Holland in Tulip Time: Second Interlude - Food, Delicious Food
Granted, I didn't go shopping in supermarkets or neighborhood shops. From our breakfasts in hotels to snacks in museum cafes to dinners here and there, food in the Netherlands is delicious.
Let's start with breakfast. When a hotel in the United States notes that it provides a continental breakfast it doesn't include much. Some sort of juice / juice drink, dry cereal, bread, maybe one of those "make your own waffle" gizmos, coffee or tea.
When a hotel in the Netherlands provides a continental breakfast its a whole 'nother story. At the Inntel Hotel Amsterdam Centre it went like this:
If you wanted juice, fresh juice, you could make it yourself. There's a bowl
of oranges provided, a cutting board and a sharp knife. Place the cut half
on the machine, close the cover, flip a switch, and voila, fresh orange juice.
Dutch yogurt is this scrumptious (probably high fat but who cares) pourable
yogurt. You could top it with dark berries - blackberries, currants, maybe there were
blueberries - or poached dried fruit - apricots and prunes. Bananas. Pineapple. Muesli,
biologische, which is the same as what we call organic, I believe. Melon too. Yummy.
Cold cuts and three kinds of cheese. Fabulous bread, slice it yourself, or rolls.
Breakfast at the Inntel also included eggs, somewhere between medium and hard boiled and a little egg cup from which to eat one. Scrambled eggs. Sausage or bacon. Beans (that's a British import, I think) And the coffee machines! You could chose to have a capuchino, a latte, an expresso, plain coffee, coffee with milk - ah, bliss.
On 20 April I had dinner with my friends Phil and Carole, here from Ottawa, Canada and no, I didn't know they had signed up for this tour, and vice versa. Two friends of theirs, and my roommate Carol, from Minnesota. We went to an Indonesian restaurant, the Indrapura, about a 20 minute walk from the hotel recommended by the concierge. Pity we didn't go for rijstaffel but there you have it. And what we had was superb.
Sturdy metal stands with some type of burner keeps food warm as we serve
ourselves from the various dishes. Shrimp in the foreground, Carole ordered
that. Phil had lamb. We had sate babi and ayam asem manis, nasi goreng sate
and little side dishes and rice. I had beer, some drank wine. We ate and talked
and had a great time. Here's my nasi goreng before I tucked in and ate it all up.
21 April after a long day at Keukenhof and the Bloemencorso, lots of walking, Carol and her friends Pam and Mary and I walked to a Dragon Corner, a Chinese / Indonesian restaurant close to the hotel. Their menu offered rijstafel for two people, so Pam and I joined forces.
Lots of little dishes, all well seasoned and not too spicy. We thought it strange that
there was an extra charge of 1 euro per person for white rice. Indonesian ricetable
without rice definitely seems odd. But the food was tasty and the company pleasant.
Inntel Hotel Amsterdam Centre had great breakfasts in a pleasant room with glass roof. But that was the only meal available. Once breakfast was over it closed. And the bar in the lobby didn't open until late afternoon, proving peanuts or oriental snack crackers to go with drinks and that was it. Immediately next door however was Humphrey's Restaurant. This is a chain, with restaurants across the country, two in Amsterdam, and this one right next door. It's where our tour group had its welcome dinner and also the farewell dinner, and where my roommate Carol and I had dinner on April 22 after our day touring around Amsterdam.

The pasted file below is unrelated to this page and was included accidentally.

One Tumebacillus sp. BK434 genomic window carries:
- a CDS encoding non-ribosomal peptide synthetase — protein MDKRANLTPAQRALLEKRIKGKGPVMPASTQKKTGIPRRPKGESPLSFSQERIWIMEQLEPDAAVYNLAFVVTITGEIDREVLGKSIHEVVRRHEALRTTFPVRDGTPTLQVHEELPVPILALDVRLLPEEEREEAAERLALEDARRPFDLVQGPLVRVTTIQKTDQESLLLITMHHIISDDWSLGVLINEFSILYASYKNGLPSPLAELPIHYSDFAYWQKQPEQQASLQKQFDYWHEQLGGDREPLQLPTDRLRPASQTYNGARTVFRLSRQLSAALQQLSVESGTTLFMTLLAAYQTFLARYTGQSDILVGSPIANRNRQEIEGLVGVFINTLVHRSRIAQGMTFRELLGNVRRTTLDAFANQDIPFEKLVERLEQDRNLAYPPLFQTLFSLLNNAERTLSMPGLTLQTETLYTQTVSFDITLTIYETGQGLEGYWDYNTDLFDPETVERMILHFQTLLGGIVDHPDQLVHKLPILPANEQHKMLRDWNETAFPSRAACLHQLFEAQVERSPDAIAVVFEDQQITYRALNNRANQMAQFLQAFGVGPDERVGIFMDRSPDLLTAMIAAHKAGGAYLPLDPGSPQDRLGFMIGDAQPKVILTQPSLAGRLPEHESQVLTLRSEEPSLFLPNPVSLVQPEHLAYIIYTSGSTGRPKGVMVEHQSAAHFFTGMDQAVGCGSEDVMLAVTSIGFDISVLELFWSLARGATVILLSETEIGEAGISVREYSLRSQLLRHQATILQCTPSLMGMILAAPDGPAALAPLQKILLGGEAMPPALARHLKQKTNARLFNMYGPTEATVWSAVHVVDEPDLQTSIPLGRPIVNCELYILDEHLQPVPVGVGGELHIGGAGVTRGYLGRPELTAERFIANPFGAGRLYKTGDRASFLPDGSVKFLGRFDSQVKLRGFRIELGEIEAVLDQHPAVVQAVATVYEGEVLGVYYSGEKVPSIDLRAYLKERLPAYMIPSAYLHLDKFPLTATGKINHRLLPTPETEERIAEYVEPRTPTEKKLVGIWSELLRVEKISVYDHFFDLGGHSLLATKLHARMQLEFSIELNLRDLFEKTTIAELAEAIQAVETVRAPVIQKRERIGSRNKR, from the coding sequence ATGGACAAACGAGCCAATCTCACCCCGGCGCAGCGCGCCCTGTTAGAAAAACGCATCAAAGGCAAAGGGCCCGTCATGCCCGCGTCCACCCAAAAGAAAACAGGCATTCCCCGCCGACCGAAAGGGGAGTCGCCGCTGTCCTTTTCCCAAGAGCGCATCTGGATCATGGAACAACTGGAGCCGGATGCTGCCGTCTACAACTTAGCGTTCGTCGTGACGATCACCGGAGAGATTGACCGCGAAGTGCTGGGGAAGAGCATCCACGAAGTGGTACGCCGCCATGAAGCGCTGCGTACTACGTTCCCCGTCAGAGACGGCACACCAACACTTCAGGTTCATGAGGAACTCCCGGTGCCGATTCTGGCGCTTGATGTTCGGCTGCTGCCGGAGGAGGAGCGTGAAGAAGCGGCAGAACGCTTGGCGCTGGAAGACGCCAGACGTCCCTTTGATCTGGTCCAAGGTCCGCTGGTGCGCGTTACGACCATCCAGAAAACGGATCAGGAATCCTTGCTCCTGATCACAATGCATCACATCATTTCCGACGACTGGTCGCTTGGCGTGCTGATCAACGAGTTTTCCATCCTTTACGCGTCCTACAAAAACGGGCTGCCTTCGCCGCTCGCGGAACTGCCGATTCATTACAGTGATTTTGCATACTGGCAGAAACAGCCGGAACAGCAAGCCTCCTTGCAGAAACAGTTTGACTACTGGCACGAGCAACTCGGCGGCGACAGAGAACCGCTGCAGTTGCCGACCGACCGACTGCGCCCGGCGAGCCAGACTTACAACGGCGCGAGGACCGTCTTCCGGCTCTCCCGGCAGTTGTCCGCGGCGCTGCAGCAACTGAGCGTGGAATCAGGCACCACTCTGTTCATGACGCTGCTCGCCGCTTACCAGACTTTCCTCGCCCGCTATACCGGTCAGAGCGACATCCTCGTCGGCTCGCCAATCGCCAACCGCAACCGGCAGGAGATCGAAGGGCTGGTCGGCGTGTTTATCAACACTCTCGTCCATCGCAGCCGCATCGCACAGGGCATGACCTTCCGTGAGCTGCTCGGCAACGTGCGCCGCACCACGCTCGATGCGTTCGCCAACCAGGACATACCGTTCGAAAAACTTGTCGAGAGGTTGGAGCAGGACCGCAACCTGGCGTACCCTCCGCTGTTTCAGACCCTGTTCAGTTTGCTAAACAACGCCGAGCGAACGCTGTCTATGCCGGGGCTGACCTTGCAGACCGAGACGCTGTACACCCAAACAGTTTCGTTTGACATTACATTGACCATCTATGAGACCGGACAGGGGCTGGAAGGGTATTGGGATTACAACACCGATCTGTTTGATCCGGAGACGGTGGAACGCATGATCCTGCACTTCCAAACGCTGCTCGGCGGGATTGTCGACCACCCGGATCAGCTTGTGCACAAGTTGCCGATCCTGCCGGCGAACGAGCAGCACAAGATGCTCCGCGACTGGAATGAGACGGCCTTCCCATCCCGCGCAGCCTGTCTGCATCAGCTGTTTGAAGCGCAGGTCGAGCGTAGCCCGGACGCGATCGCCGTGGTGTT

My appetizer was smoked salmon with buckwheat blini. Salmon was flavorful, moist,
- just what it should be. Those little pancakes though . . . . Blini are not, in my experience,
puffy little pancakes. And they neither looked dark enough to be nor tasted of buckwheat.
The bread was so good Carol and I ate it all up before I even thought about a picture.
For an entree I chose wakadori chicken served with thick noodles and vegetables.
Leffe Dubbel beer went quite nicely with the chicken.
It seems that in the Netherlands patat fritte accompany many meals.
In fact, you can even have them on their own. The Dutch enjoy them
with mayonnaise. One woman in our group was taken aback that there
was a half euro charge for the mayo. I asked if she had ever paid for
whipped cream with apple tart. She said yes, but that was different.
Speaking of apple tarts and whipped cream - at the Zaanse Museum in Zaandam I had the very best apple tart I have ever eaten in my life. With whipped cream. It was deep, filled with tender apple layered in a thick jelly-like syrup. The paradigm of apple tarts.
In Venlo, the Van der Valk hotel did have a restaurant. It was where we had another tour group dinner on April 24. (There were three altogether, other nights we were on our own) The hotel was rather isolated and it would have been rather a hike to walk somewhere else for a meal. After our long day at the Floriade on April 25 Carol, Pam, and Mary invited me to join them for dinner at the hotel . We all ordered a la carte, unaware that for 19 euros apiece we could have gotten a chit at the registration desk for a 3 course prix fixe dinner. Ah well, live and learn.
My starter was Ardennes ham with melon and a port wine reduction. Ham superb,
melon hard and under-ripe. Service was execrable - my 3 companions went to the
salad bar, came back, ate their salads, and I had not been served. The whole meal
went that slowly. The restaurant was not that full, certainly not by the time we finished.
My entree didn't photograph well. It was cannelloni filled with chestnut mushroom duxelles
in a cream sauce. Flavorful, but generic "mushroom", nothing unique.
Comments: The only overweight people I saw in the Netherlands were tourists. It must be all the bicycle riding and / or walking because the food is ample and delicious.
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